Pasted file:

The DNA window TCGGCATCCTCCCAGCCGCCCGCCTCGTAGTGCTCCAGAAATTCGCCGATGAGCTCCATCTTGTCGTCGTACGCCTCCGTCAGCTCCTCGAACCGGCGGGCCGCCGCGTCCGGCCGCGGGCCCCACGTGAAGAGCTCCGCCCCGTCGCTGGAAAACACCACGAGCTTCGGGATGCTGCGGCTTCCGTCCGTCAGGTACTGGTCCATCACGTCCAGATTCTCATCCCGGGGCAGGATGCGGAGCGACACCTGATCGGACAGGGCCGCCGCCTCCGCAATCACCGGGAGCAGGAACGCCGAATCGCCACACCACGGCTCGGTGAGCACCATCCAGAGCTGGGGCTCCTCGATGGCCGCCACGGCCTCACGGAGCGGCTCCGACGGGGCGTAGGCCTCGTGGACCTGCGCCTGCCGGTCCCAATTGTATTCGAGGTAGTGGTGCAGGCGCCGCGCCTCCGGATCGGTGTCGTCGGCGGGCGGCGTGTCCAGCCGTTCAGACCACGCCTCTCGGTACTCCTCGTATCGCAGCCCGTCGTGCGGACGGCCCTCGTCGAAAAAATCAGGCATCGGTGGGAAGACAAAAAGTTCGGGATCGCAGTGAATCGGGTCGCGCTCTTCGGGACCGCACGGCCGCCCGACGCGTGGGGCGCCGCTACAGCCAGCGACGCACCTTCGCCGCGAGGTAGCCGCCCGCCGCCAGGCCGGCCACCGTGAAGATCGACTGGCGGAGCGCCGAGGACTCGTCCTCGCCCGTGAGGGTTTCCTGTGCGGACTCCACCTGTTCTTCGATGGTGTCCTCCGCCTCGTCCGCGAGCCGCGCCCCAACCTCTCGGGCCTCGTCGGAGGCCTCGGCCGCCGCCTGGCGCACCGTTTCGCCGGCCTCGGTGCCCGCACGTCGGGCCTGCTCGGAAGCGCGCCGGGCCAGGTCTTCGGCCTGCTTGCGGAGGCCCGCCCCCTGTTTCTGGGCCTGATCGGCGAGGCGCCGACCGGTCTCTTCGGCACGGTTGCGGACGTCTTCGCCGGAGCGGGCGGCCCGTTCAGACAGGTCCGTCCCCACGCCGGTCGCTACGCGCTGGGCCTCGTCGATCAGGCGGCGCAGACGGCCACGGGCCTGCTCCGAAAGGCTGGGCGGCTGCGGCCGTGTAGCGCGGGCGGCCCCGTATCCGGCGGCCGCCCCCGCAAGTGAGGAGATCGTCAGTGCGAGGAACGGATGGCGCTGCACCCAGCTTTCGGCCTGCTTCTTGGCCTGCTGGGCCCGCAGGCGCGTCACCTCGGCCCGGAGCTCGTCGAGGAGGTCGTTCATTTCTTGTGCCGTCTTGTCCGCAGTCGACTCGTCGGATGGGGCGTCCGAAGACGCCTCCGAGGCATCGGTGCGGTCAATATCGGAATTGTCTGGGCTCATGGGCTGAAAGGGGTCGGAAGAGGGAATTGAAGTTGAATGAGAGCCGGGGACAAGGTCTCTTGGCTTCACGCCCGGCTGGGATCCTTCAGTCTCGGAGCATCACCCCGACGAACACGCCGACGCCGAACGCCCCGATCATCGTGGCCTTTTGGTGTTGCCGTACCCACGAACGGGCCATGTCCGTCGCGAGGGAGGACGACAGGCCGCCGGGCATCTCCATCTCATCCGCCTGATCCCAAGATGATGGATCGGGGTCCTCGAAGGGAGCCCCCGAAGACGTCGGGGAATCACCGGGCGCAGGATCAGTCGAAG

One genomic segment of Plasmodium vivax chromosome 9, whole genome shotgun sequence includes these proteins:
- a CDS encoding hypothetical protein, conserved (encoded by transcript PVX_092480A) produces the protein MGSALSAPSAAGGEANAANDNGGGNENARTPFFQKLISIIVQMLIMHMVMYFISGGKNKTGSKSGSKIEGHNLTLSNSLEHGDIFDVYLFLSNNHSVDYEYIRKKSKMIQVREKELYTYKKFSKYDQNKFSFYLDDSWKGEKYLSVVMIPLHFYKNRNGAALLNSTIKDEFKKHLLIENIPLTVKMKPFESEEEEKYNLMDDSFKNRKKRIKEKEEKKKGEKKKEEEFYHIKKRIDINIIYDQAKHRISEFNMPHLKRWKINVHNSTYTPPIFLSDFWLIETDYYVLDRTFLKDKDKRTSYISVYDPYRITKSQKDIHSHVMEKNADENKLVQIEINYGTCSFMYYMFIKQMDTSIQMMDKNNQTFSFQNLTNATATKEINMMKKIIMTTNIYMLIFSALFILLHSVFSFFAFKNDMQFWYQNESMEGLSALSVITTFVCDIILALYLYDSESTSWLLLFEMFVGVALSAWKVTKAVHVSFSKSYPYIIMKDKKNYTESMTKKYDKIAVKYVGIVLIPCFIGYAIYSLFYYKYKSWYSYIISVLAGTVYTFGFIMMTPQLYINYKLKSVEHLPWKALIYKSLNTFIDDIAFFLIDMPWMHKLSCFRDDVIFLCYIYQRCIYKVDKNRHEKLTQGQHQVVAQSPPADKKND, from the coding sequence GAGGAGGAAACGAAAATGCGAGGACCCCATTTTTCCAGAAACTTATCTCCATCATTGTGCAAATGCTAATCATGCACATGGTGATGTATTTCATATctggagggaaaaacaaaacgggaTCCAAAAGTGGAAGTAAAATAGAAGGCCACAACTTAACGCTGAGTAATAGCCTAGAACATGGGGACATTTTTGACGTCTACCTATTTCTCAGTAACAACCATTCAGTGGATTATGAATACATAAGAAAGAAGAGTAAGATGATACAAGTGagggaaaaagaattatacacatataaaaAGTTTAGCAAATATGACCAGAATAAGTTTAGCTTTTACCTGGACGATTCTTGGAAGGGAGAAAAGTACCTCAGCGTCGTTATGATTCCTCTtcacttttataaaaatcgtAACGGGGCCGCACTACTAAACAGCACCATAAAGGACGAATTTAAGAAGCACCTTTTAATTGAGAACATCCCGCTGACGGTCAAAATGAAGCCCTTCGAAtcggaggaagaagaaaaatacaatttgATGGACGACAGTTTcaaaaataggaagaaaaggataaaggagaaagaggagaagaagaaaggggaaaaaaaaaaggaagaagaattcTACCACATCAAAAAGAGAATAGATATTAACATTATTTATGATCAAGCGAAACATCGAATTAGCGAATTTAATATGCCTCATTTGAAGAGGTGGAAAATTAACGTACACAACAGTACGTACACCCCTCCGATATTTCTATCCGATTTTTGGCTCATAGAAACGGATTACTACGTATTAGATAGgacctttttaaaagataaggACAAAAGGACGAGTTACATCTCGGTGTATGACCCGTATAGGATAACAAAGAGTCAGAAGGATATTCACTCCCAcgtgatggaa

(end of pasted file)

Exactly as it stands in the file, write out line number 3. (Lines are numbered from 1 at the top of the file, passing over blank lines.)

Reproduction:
- a CDS encoding hypothetical protein, conserved (encoded by transcript PVX_092480A) produces the protein MGSALSAPSAAGGEANAANDNGGGNENARTPFFQKLISIIVQMLIMHMVMYFISGGKNKTGSKSGSKIEGHNLTLSNSLEHGDIFDVYLFLSNNHSVDYEYIRKKSKMIQVREKELYTYKKFSKYDQNKFSFYLDDSWKGEKYLSVVMIPLHFYKNRNGAALLNSTIKDEFKKHLLIENIPLTVKMKPFESEEEEKYNLMDDSFKNRKKRIKEKEEKKKGEKKKEEEFYHIKKRIDINIIYDQAKHRISEFNMPHLKRWKINVHNSTYTPPIFLSDFWLIETDYYVLDRTFLKDKDKRTSYISVYDPYRITKSQKDIHSHVMEKNADENKLVQIEINYGTCSFMYYMFIKQMDTSIQMMDKNNQTFSFQNLTNATATKEINMMKKIIMTTNIYMLIFSALFILLHSVFSFFAFKNDMQFWYQNESMEGLSALSVITTFVCDIILALYLYDSESTSWLLLFEMFVGVALSAWKVTKAVHVSFSKSYPYIIMKDKKNYTESMTKKYDKIAVKYVGIVLIPCFIGYAIYSLFYYKYKSWYSYIISVLAGTVYTFGFIMMTPQLYINYKLKSVEHLPWKALIYKSLNTFIDDIAFFLIDMPWMHKLSCFRDDVIFLCYIYQRCIYKVDKNRHEKLTQGQHQVVAQSPPADKKND, from the coding sequence GAGGAGGAAACGAAAATGCGAGGACCCCATTTTTCCAGAAACTTATCTCCATCATTGTGCAAATGCTAATCATGCACATGGTGATGTATTTCATATctggagggaaaaacaaaacgggaTCCAAAAGTGGAAGTAAAATAGAAGGCCACAACTTAACGCTGAGTAATAGCCTAGAACATGGGGACATTTTTGACGTCTACCTATTTCTCAGTAACAACCATTCAGTGGATTATGAATACATAAGAAAGAAGAGTAAGATGATACAAGTGagggaaaaagaattatacacatataaaaAGTTTAGCAAATATGACCAGAATAAGTTTAGCTTTTACCTGGACGATTCTTGGAAGGGAGAAAAGTACCTCAGCGTCGTTATGATTCCTCTtcacttttataaaaatcgtAACGGGGCCGCACTACTAAACAGCACCATAAAGGACGAATTTAAGAAGCACCTTTTAATTGAGAACATCCCGCTGACGGTCAAAATGAAGCCCTTCGAAtcggaggaagaagaaaaatacaatttgATGGACGACAGTTTcaaaaataggaagaaaaggataaaggagaaagaggagaagaagaaaggggaaaaaaaaaaggaagaagaattcTACCACATCAAAAAGAGAATAGATATTAACATTATTTATGATCAAGCGAAACATCGAATTAGCGAATTTAATATGCCTCATTTGAAGAGGTGGAAAATTAACGTACACAACAGTACGTACACCCCTCCGATATTTCTATCCGATTTTTGGCTCATAGAAACGGATTACTACGTATTAGATAGgacctttttaaaagataaggACAAAAGGACGAGTTACATCTCGGTGTATGACCCGTATAGGATAACAAAGAGTCAGAAGGATATTCACTCCCAcgtgatggaa